Ampleforth and Marlborough no longer keep their own packs but maintain associations. Ampleforth schoolmaster Matthew Torrens-Burton, and occasionally one of the monks, drives between four and 12 pupils out twice a week in season to meet the Ampleforth pack. There is no direct involvement with the kennels as they are too far away but there is a pupil Captain of Beagling as well as a couple of whips. “They gain a wide experience of country life,” he says. Ian Kibble, Joint Master of the Ampleforth pack, sees the long-term goal as “ultimately to move closer to the school. It is very supportive and there’s still an end-of-season supper in the school refectory.” The pack has existed since 1915 and many alumni go into hunt service and Mastership. Thady Ryan went on to hunt the Scarteen for 46 years.
The Marlborough pack (1952) remained on site until 2006 when it amalgamated with the Palmer Milburn Beagles to form the Palmer Marlborough. There is still an annual meet in the college court and about 15 boys and girls follow the pack every Tuesday, with some helping to whip-in. Sean Dempster, master-in-charge, says, “The school is very supportive and gives a significant subscription to the hunt.” Dempster believes beagling “teaches tremendous manners. The boys learn to converse with adults and the less sporty have an opportunity to get involved with something.”
When it comes to graduating as a bona fide huntsman or fledgling Master, the Royal Agricultural College at Cirencester is where many gain their apprenticeship. American Libby Gilbert is one of three current Masters of the RAC pack (1889). She learnt from her father who carries the horn for the Essex Foxhounds and Tewkesbury Basset Hounds in America. “I never dreamt I would get the chance to hunt hounds in the UK, especially being American and a girl, too,” she admits. “Nothing makes me happier than seeing 25 couple of beagles with their eyes on me,” she says. “The beagles give everyone the chance, country keen or not, to join in on a Wednesday or a Saturday.” Fellow Joint Masters Charlie Thomas and Alex Jackson are also from hunting stock. They play a vital role in clearing country and talking to the farmers, and whip-in with the rest of the team. “We all learn so much from kennel huntsman David Simms,” says Gilbert. “Our previous Master, Evo Shirley, just left to whip-in for the Tiverton foxhounds; I hope I will be that lucky,” she says. “Masters of the beagles are not simply learning the trade to join hunt service. Ideally, they are learning to become Masters,” says Mark Hill, chairman of the RAC Beagles.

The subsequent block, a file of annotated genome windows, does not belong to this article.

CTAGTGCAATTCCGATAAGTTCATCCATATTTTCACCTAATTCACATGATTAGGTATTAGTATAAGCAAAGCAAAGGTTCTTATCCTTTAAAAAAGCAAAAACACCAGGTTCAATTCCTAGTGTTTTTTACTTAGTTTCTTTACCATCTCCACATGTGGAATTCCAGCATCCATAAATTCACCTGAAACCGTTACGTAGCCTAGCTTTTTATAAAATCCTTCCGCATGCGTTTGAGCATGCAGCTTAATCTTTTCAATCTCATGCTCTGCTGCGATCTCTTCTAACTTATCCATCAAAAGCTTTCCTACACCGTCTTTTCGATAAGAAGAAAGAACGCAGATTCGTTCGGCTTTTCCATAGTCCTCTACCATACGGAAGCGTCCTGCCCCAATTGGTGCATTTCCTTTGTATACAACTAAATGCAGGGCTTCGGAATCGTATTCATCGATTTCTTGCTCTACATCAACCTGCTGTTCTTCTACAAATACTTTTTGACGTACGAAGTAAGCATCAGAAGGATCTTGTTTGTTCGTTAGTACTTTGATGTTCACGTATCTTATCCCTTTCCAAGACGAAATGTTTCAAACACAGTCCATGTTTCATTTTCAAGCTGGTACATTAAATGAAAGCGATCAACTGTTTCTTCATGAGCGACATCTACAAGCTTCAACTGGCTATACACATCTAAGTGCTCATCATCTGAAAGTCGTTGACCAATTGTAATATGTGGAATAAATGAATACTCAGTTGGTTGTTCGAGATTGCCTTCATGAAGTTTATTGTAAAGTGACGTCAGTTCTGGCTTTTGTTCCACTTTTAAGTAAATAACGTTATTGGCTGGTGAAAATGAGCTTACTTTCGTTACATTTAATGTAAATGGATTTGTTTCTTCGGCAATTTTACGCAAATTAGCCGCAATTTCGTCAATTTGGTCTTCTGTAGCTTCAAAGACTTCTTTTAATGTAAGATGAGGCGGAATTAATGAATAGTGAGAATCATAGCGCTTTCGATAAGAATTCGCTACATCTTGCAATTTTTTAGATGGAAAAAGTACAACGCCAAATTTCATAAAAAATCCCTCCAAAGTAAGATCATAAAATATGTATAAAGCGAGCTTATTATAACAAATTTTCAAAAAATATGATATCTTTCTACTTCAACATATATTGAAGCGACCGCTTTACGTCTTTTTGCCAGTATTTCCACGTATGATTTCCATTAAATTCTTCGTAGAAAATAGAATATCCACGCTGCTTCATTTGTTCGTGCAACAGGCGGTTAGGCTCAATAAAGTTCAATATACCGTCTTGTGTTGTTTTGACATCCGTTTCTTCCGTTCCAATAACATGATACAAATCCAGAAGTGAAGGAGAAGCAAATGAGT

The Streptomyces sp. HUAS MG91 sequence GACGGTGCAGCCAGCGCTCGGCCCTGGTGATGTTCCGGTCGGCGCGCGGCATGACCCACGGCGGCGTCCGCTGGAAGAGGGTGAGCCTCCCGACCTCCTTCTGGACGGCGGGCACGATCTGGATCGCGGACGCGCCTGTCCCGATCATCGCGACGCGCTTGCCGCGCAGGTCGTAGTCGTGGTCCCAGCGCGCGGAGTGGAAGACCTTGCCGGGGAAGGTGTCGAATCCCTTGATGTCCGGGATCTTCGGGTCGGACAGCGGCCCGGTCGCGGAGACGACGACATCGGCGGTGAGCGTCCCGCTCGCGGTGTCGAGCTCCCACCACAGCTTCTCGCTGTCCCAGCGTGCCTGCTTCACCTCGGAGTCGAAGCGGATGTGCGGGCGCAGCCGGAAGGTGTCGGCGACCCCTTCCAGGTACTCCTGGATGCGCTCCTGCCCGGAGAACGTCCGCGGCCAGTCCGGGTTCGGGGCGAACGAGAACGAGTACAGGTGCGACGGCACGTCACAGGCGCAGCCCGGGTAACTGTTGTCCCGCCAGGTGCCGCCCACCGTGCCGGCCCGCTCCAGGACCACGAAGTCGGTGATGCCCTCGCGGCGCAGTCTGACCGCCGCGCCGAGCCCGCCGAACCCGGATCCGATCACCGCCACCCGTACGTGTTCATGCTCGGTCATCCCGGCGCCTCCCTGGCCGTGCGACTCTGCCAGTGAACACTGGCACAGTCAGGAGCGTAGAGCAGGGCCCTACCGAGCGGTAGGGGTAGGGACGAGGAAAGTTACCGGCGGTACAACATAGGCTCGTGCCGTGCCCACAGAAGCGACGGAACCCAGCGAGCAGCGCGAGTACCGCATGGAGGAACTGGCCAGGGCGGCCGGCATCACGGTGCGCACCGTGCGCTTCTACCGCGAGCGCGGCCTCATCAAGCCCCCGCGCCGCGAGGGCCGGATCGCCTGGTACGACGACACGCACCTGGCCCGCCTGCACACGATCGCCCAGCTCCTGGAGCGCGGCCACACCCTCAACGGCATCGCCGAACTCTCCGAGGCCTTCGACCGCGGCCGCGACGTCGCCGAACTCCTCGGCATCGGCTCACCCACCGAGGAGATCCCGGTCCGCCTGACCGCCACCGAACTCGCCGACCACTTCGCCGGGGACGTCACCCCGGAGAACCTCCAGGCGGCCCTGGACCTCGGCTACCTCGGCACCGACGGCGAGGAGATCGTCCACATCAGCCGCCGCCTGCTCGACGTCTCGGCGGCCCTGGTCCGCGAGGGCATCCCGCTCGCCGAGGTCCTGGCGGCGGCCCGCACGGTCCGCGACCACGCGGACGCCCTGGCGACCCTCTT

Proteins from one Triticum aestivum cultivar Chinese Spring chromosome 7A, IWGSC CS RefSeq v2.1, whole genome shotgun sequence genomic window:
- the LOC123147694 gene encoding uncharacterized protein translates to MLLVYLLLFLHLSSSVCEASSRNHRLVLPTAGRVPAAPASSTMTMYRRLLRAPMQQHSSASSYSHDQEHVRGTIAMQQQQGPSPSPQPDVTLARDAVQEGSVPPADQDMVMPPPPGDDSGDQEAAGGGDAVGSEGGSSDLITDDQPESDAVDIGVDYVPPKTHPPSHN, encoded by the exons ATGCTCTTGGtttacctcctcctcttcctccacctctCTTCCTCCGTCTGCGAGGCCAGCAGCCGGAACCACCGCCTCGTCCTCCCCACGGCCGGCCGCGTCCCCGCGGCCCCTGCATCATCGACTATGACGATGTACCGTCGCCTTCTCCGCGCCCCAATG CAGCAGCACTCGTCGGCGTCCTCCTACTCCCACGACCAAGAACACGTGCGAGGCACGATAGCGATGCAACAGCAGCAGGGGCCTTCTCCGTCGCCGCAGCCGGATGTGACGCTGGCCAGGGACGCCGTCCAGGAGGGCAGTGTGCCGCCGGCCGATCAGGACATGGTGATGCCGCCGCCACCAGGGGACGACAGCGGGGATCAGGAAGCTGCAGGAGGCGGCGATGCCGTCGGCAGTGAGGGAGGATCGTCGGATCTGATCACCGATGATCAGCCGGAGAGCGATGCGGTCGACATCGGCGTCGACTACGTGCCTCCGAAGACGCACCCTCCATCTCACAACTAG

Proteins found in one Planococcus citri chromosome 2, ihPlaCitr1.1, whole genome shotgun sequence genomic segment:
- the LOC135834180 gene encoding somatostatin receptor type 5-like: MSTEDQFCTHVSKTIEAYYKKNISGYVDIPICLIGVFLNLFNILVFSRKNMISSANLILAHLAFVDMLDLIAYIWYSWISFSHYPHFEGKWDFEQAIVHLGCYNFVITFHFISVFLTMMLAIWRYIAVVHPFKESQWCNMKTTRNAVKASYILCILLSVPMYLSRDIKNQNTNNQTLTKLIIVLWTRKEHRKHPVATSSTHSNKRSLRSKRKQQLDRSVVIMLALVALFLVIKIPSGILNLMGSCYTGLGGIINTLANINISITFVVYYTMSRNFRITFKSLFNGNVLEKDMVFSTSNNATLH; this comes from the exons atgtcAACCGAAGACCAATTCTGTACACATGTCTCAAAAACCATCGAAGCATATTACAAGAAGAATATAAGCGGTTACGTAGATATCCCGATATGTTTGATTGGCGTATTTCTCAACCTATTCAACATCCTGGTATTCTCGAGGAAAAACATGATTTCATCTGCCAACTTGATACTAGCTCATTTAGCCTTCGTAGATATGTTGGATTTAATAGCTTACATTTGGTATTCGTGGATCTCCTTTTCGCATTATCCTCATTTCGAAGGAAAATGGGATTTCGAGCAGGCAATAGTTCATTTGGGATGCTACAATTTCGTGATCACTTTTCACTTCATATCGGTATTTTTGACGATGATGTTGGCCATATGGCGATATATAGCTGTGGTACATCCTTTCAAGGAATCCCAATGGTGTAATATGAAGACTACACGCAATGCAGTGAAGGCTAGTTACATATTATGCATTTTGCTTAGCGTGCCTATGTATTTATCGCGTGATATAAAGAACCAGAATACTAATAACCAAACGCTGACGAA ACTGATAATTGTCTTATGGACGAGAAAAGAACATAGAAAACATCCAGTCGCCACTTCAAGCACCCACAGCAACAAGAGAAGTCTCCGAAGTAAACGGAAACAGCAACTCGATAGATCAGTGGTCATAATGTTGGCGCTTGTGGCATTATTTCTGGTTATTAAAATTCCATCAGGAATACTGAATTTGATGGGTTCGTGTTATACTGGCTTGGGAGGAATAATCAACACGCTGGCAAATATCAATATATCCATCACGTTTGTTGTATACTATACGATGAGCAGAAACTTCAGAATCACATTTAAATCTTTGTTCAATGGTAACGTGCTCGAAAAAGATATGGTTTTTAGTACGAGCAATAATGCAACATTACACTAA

The Oxbridge packs are important diplomatic outposts of the sporting world. At Cambridge the Trinity Foot (1862) joined the South Herts in 2002 and is hunted by Joint Master Matthew Higgs, who shares the Mastership with his wife and the students. “In the old days people went to university to hunt hounds. There are still plenty of students who will hunt but few who have the time to organise it.” While there is no formal link to the university, there are a couple of student Masters every year, with adult officials providing the continuity the pack needs to keep functioning. “We get about 12 students out with us regularly. It gives us the opportunity to put hunting in front of people who otherwise might not come across it,” he says. Higgs is effusive in his praise of the farmers who support the pack. Ex-student whipper-in Jonathan Griffiths is amazed at the diversity of followers the pack attracts. “Where can you meet people from as far afield as India, Switzerland, Malawi and Serbia in one day?” he asks.
By common consent the Christ Church and Farley Hill is the most active university pack. Its Beagling Ball is the last of the school and university packs to retain any semblance of a formal hunt ball. While the trustees oversee the kennel huntsman and the hounds, the students organise the day-to-day running of the pack. Ex-honorary secretary Matthew Paul, now Master of the Emlyn Beagles and a full-time barrister, admits that, “most people will put what they have learned on hold before coming back to it.” Hugh Young, who was the last boy Master of the Ampleforth pack, went on to Master the Christ Church, and is now a trustee alongside “ex-masters of different vintages”. Young believes “the important factor is not just that people are directly involved with the beagles but also that they are exposed to the country life. It is a very important mission and we take it very seriously.” They are flying the flag for fieldsports and putting it in front of an audience who will be crucial in hunting’s continuance. “It is important how Oxford students see fieldsports now and in the future,” he says. One need only look at the present government to agree.
Therein it lies – that which educates the schoolboy and influences the student will shape the way future generations see fieldsports. And it starts with the beagles.